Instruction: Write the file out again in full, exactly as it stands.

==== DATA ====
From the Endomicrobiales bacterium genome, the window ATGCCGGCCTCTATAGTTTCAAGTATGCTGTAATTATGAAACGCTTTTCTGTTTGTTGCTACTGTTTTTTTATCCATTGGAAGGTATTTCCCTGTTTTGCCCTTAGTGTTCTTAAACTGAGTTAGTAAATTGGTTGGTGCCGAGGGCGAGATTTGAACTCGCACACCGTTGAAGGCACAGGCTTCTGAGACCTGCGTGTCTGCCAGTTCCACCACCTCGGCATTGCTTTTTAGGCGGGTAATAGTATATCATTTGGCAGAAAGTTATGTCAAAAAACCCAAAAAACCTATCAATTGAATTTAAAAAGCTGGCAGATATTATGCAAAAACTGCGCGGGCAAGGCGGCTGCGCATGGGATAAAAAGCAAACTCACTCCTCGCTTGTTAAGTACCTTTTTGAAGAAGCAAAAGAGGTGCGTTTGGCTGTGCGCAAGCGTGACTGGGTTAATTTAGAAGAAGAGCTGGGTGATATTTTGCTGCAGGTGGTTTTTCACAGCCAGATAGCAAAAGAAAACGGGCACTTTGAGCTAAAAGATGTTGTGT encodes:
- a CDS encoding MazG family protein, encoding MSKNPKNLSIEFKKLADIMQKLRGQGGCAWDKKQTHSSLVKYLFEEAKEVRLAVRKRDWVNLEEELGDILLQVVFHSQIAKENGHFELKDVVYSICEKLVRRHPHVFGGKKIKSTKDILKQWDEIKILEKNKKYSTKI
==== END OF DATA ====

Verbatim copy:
From the Endomicrobiales bacterium genome, the window ATGCCGGCCTCTATAGTTTCAAGTATGCTGTAATTATGAAACGCTTTTCTGTTTGTTGCTACTGTTTTTTTATCCATTGGAAGGTATTTCCCTGTTTTGCCCTTAGTGTTCTTAAACTGAGTTAGTAAATTGGTTGGTGCCGAGGGCGAGATTTGAACTCGCACACCGTTGAAGGCACAGGCTTCTGAGACCTGCGTGTCTGCCAGTTCCACCACCTCGGCATTGCTTTTTAGGCGGGTAATAGTATATCATTTGGCAGAAAGTTATGTCAAAAAACCCAAAAAACCTATCAATTGAATTTAAAAAGCTGGCAGATATTATGCAAAAACTGCGCGGGCAAGGCGGCTGCGCATGGGATAAAAAGCAAACTCACTCCTCGCTTGTTAAGTACCTTTTTGAAGAAGCAAAAGAGGTGCGTTTGGCTGTGCGCAAGCGTGACTGGGTTAATTTAGAAGAAGAGCTGGGTGATATTTTGCTGCAGGTGGTTTTTCACAGCCAGATAGCAAAAGAAAACGGGCACTTTGAGCTAAAAGATGTTGTGT encodes:
- a CDS encoding MazG family protein, encoding MSKNPKNLSIEFKKLADIMQKLRGQGGCAWDKKQTHSSLVKYLFEEAKEVRLAVRKRDWVNLEEELGDILLQVVFHSQIAKENGHFELKDVVYSICEKLVRRHPHVFGGKKIKSTKDILKQWDEIKILEKNKKYSTKI